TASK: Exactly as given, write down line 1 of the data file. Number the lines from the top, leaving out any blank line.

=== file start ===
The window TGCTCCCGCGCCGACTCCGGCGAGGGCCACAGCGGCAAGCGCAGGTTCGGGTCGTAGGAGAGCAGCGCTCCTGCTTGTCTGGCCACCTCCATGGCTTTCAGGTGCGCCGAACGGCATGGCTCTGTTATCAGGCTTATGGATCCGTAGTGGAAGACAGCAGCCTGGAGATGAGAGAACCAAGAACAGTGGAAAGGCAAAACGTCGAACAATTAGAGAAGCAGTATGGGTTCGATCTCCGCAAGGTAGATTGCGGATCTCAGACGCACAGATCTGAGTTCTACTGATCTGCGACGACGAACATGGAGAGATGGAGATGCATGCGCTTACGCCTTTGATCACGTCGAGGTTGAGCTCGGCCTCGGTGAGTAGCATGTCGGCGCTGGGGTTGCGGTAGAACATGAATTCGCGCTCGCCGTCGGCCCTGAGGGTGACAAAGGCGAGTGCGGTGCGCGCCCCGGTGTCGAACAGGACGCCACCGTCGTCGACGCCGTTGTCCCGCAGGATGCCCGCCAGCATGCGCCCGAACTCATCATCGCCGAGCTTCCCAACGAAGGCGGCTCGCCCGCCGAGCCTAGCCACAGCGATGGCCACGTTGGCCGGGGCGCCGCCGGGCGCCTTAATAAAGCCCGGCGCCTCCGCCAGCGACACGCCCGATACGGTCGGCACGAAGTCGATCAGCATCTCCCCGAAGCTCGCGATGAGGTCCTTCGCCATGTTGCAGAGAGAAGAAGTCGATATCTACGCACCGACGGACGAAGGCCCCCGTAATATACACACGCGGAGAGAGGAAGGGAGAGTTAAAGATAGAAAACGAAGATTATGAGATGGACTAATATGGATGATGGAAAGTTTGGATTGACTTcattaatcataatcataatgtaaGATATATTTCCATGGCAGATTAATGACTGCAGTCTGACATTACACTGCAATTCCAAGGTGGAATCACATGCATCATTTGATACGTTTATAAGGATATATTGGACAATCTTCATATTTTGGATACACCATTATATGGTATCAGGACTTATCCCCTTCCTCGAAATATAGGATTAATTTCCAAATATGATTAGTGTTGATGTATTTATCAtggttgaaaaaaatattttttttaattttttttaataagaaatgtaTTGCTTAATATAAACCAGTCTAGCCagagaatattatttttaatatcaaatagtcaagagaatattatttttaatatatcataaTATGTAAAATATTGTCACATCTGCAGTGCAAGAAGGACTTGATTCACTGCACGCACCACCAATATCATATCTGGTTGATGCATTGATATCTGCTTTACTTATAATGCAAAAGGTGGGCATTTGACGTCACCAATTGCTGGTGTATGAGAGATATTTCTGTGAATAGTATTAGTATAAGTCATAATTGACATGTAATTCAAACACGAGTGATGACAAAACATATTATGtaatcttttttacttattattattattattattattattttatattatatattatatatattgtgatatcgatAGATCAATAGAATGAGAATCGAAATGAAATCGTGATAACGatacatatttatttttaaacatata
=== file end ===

The window TGCTCCCGCGCCGACTCCGGCGAGGGCCACAGCGGCAAGCGCAGGTTCGGGTCGTAGGAGAGCAGCGCTCCTGCTTGTCTGGCCACCTCCATGGCTTTCAGGTGCGCCGAACGGCATGGCTCTGTTATCAGGCTTATGGATCCGTAGTGGAAGACAGCAGCCTGGAGATGAGAGAACCAAGAACAGTGGAAAGGCAAAACGTCGAACAATTAGAGAAGCAGTATGGGTTCGATCTCCGCAAGGTAGATTGCGGATCTCAGACGCACAGATCTGAGTTCTACTGATCTGCGACGACGAACATGGAGAGATGGAGATGCATGCGCTTACGCCTTTGATCACGTCGAGGTTGAGCTCGGCCTCGGTGAGTAGCATGTCGGCGCTGGGGTTGCGGTAGAACATGAATTCGCGCTCGCCGTCGGCCCTGAGGGTGACAAAGGCGAGTGCGGTGCGCGCCCCGGTGTCGAACAGGACGCCACCGTCGTCGACGCCGTTGTCCCGCAGGATGCCCGCCAGCATGCGCCCGAACTCATCATCGCCGAGCTTCCCAACGAAGGCGGCTCGCCCGCCGAGCCTAGCCACAGCGATGGCCACGTTGGCCGGGGCGCCGCCGGGCGCCTTAATAAAGCCCGGCGCCTCCGCCAGCGACACGCCCGATACGGTCGGCACGAAGTCGATCAGCATCTCCCCGAAGCTCGCGATGAGGTCCTTCGCCATGTTGCAGAGAGAAGAAGTCGATATCTACGCACCGACGGACGAAGGCCCCCGTAATATACACACGCGGAGAGAGGAAGGGAGAGTTAAAGATAGAAAACGAAGATTATGAGATGGACTAATATGGATGATGGAAAGTTTGGATTGACTTcattaatcataatcataatgtaaGATATATTTCCATGGCAGATTAATGACTGCAGTCTGACATTACACTGCAATTCCAAGGTGGAATCACATGCATCATTTGATACGTTTATAAGGATATATTGGACAATCTTCATATTTTGGATACACCATTATATGGTATCAGGACTTATCCCCTTCCTCGAAATATAGGATTAATTTCCAAATATGATTAGTGTTGATGTATTTATCAtggttgaaaaaaatattttttttaattttttttaataagaaatgtaTTGCTTAATATAAACCAGTCTAGCCagagaatattatttttaatatcaaatagtcaagagaatattatttttaatatatcataaTATGTAAAATATTGTCACATCTGCAGTGCAAGAAGGACTTGATTCACTGCACGCACCACCAATATCATATCTGGTTGATGCATTGATATCTGCTTTACTTATAATGCAAAAGGTGGGCATTTGACGTCACCAATTGCTGGTGTATGAGAGATATTTCTGTGAATAGTATTAGTATAAGTCATAATTGACATGTAATTCAAACACGAGTGATGACAAAACATATTATGtaatcttttttacttattattattattattattattattttatattatatattatatatattgtgatatcgatAGATCAATAGAATGAGAATCGAAATGAAATCGTGATAACGatacatatttatttttaaacatata